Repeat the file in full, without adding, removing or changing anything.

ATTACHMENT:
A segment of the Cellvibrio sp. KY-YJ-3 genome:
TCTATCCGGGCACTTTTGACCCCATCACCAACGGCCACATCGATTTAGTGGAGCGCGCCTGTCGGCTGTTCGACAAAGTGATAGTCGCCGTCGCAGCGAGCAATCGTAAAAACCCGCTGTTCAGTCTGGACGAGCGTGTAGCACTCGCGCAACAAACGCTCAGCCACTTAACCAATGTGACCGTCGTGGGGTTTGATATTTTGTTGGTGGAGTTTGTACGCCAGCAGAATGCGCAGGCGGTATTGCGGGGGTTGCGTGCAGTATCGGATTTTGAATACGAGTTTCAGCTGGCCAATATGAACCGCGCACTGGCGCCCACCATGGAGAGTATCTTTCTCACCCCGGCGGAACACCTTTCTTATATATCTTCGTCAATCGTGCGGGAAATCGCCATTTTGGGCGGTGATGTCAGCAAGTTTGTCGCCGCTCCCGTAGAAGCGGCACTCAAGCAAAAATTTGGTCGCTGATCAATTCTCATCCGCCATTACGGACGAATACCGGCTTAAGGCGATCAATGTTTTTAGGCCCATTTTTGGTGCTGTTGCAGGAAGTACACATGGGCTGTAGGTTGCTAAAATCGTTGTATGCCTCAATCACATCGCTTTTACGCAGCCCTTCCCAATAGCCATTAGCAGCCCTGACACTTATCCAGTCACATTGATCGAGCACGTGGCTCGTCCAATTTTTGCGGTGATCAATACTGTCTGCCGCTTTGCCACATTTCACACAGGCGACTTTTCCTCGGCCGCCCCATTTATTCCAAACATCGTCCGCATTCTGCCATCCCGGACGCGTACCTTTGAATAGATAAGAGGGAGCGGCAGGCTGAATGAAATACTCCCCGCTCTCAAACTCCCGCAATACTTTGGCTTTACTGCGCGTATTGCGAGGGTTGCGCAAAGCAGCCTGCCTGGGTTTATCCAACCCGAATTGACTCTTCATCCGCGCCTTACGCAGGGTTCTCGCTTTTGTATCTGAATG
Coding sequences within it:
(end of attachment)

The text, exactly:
A segment of the Cellvibrio sp. KY-YJ-3 genome:
TCTATCCGGGCACTTTTGACCCCATCACCAACGGCCACATCGATTTAGTGGAGCGCGCCTGTCGGCTGTTCGACAAAGTGATAGTCGCCGTCGCAGCGAGCAATCGTAAAAACCCGCTGTTCAGTCTGGACGAGCGTGTAGCACTCGCGCAACAAACGCTCAGCCACTTAACCAATGTGACCGTCGTGGGGTTTGATATTTTGTTGGTGGAGTTTGTACGCCAGCAGAATGCGCAGGCGGTATTGCGGGGGTTGCGTGCAGTATCGGATTTTGAATACGAGTTTCAGCTGGCCAATATGAACCGCGCACTGGCGCCCACCATGGAGAGTATCTTTCTCACCCCGGCGGAACACCTTTCTTATATATCTTCGTCAATCGTGCGGGAAATCGCCATTTTGGGCGGTGATGTCAGCAAGTTTGTCGCCGCTCCCGTAGAAGCGGCACTCAAGCAAAAATTTGGTCGCTGATCAATTCTCATCCGCCATTACGGACGAATACCGGCTTAAGGCGATCAATGTTTTTAGGCCCATTTTTGGTGCTGTTGCAGGAAGTACACATGGGCTGTAGGTTGCTAAAATCGTTGTATGCCTCAATCACATCGCTTTTACGCAGCCCTTCCCAATAGCCATTAGCAGCCCTGACACTTATCCAGTCACATTGATCGAGCACGTGGCTCGTCCAATTTTTGCGGTGATCAATACTGTCTGCCGCTTTGCCACATTTCACACAGGCGACTTTTCCTCGGCCGCCCCATTTATTCCAAACATCGTCCGCATTCTGCCATCCCGGACGCGTACCTTTGAATAGATAAGAGGGAGCGGCAGGCTGAATGAAATACTCCCCGCTCTCAAACTCCCGCAATACTTTGGCTTTACTGCGCGTATTGCGAGGGTTGCGCAAAGCAGCCTGCCTGGGTTTATCCAACCCGAATTGACTCTTCATCCGCGCCTTACGCAGGGTTCTCGCTTTTGTATCTGAATG
Coding sequences within it: